A person's father.
Genesis 2:24
A person's ancestor, such as a grandfather, greatgrandfather, or even someone related from hundreds of years ago.
Genesis 4:20-21
First person of the Trinity; a title for God. Jesus taught his disciples to address God as Father in their prayers.
Luke 11:2
Luke 23:34
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fear of the Lord
(feer uhv the lord)
Respect for God; respect for God's power and authority.
2 Chronicles 17:10
Job 28:28
Acts 9:31
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feast
(feest)
An official day of celebrating, resting, or marking an important event. God instructed the Israelites to hold several feasts, including the Feast of Unleavened Bread, the Feast of Booths, the Feast of Weeks, the Feast of Trumpets, Passover, Sabbath, and the Day of Atonement. Five of these happened once a year; three were known as "annual festivals." They are all described in Leviticus 23:1-44.
Exodus 23:15, 16
Mark 15:6
Acts 12:3
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Feast of Booths
(feest uhv boothz)
One of the three annual festivals; a celebration of God's care for his people in the desert during the Exodus. The people harvested the fruit and lived in handmade booths for seven days. It was also called the Feast of Tabernacles and the Feast of Ingathering.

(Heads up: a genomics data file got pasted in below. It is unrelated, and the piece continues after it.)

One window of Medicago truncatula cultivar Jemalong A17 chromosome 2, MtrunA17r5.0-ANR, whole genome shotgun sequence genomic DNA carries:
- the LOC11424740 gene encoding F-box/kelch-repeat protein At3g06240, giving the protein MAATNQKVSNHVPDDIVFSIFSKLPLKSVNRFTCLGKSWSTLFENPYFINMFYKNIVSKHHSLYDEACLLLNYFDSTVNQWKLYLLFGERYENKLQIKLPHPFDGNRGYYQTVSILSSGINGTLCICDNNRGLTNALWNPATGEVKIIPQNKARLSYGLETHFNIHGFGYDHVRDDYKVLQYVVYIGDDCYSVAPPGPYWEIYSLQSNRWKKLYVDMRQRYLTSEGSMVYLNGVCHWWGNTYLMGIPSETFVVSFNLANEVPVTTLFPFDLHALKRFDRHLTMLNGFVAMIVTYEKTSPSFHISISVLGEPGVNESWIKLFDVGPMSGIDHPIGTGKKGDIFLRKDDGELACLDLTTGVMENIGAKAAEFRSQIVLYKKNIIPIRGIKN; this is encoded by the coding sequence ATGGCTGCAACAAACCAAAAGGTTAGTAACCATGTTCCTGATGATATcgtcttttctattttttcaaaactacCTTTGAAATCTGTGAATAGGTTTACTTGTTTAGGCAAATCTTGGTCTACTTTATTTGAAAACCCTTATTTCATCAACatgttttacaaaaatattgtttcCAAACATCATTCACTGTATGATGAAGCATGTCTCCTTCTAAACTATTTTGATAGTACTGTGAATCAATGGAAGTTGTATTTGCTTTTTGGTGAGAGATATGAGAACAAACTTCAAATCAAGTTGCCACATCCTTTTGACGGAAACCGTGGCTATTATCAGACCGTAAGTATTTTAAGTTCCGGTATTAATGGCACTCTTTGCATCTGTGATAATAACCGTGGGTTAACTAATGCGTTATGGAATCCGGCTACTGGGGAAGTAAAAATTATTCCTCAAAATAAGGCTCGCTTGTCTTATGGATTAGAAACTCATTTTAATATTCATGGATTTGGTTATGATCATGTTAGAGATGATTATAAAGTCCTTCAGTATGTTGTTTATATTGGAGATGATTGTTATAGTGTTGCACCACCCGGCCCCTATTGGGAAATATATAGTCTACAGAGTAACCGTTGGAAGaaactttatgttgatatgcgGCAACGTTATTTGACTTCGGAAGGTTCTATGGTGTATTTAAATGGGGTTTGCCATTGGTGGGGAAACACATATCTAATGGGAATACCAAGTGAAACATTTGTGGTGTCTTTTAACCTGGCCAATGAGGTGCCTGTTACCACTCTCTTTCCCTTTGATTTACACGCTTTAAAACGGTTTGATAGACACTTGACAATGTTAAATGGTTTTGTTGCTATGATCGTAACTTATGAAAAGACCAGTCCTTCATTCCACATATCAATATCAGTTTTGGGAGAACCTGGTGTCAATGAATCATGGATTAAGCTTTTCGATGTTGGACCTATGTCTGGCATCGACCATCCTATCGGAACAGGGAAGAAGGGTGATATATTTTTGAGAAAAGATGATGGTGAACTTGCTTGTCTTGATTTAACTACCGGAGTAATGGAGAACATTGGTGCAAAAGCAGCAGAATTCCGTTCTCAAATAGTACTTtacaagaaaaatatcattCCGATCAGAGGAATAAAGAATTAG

Nehemiah 8:14
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Feast of Dedication
(feest uhv ded-uh-kay-shun)
 The term used in the New Testament for Hanukkah.
John 10:22
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Feast of Firstfruits
(feest uhv furst-froots)
A day of celebrating God's provision. The people gave the first part of the barley harvest to the Lord.
Numbers 28:16
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  Feast of Harvest
(feest uhv har-vist)
Another name for the Feast of Weeks.
Exodus 23:16
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Feast of Ingathering
(feest uhv in-ga-thur-ing)
Another name for the Feast of Booths.
Exodus 23:16
Exodus 34:22
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Feast of Passover
(feest uhv pass-oh-vur)
The longer name for Passover.
Ezekiel 45:21
Mark 14:1
John 13:1
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Feast of Tabernacles
(feest uhv tab-ur-nak-uhlz)
Another name for the Feast of Booths.
Leviticus 23:24
Zecharia 14:18-19
John 7:2